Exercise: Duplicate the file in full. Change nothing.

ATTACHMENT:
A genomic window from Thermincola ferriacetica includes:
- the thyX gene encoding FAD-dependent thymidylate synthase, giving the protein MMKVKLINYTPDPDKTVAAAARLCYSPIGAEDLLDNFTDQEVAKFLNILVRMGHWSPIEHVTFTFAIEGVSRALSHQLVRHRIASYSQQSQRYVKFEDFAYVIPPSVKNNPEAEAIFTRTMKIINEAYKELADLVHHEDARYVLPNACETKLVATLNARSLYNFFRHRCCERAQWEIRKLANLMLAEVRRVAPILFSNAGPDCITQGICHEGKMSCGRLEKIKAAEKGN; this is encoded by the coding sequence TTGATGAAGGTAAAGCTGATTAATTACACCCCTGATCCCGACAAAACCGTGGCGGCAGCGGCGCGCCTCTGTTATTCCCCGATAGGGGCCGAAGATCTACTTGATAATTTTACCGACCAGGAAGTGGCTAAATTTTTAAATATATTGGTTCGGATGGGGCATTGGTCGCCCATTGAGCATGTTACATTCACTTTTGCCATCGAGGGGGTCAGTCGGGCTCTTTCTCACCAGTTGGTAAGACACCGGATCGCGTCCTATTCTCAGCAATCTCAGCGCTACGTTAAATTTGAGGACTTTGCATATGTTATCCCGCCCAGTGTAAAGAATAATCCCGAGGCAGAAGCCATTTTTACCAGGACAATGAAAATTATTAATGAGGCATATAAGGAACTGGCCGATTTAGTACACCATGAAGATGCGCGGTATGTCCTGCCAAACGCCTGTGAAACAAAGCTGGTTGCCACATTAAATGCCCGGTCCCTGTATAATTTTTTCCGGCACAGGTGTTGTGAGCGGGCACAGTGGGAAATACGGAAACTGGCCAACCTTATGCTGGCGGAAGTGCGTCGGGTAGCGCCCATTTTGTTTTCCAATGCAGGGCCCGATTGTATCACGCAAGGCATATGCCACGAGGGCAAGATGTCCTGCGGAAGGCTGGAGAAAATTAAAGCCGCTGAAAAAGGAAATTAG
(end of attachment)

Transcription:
A genomic window from Thermincola ferriacetica includes:
- the thyX gene encoding FAD-dependent thymidylate synthase, giving the protein MMKVKLINYTPDPDKTVAAAARLCYSPIGAEDLLDNFTDQEVAKFLNILVRMGHWSPIEHVTFTFAIEGVSRALSHQLVRHRIASYSQQSQRYVKFEDFAYVIPPSVKNNPEAEAIFTRTMKIINEAYKELADLVHHEDARYVLPNACETKLVATLNARSLYNFFRHRCCERAQWEIRKLANLMLAEVRRVAPILFSNAGPDCITQGICHEGKMSCGRLEKIKAAEKGN; this is encoded by the coding sequence TTGATGAAGGTAAAGCTGATTAATTACACCCCTGATCCCGACAAAACCGTGGCGGCAGCGGCGCGCCTCTGTTATTCCCCGATAGGGGCCGAAGATCTACTTGATAATTTTACCGACCAGGAAGTGGCTAAATTTTTAAATATATTGGTTCGGATGGGGCATTGGTCGCCCATTGAGCATGTTACATTCACTTTTGCCATCGAGGGGGTCAGTCGGGCTCTTTCTCACCAGTTGGTAAGACACCGGATCGCGTCCTATTCTCAGCAATCTCAGCGCTACGTTAAATTTGAGGACTTTGCATATGTTATCCCGCCCAGTGTAAAGAATAATCCCGAGGCAGAAGCCATTTTTACCAGGACAATGAAAATTATTAATGAGGCATATAAGGAACTGGCCGATTTAGTACACCATGAAGATGCGCGGTATGTCCTGCCAAACGCCTGTGAAACAAAGCTGGTTGCCACATTAAATGCCCGGTCCCTGTATAATTTTTTCCGGCACAGGTGTTGTGAGCGGGCACAGTGGGAAATACGGAAACTGGCCAACCTTATGCTGGCGGAAGTGCGTCGGGTAGCGCCCATTTTGTTTTCCAATGCAGGGCCCGATTGTATCACGCAAGGCATATGCCACGAGGGCAAGATGTCCTGCGGAAGGCTGGAGAAAATTAAAGCCGCTGAAAAAGGAAATTAG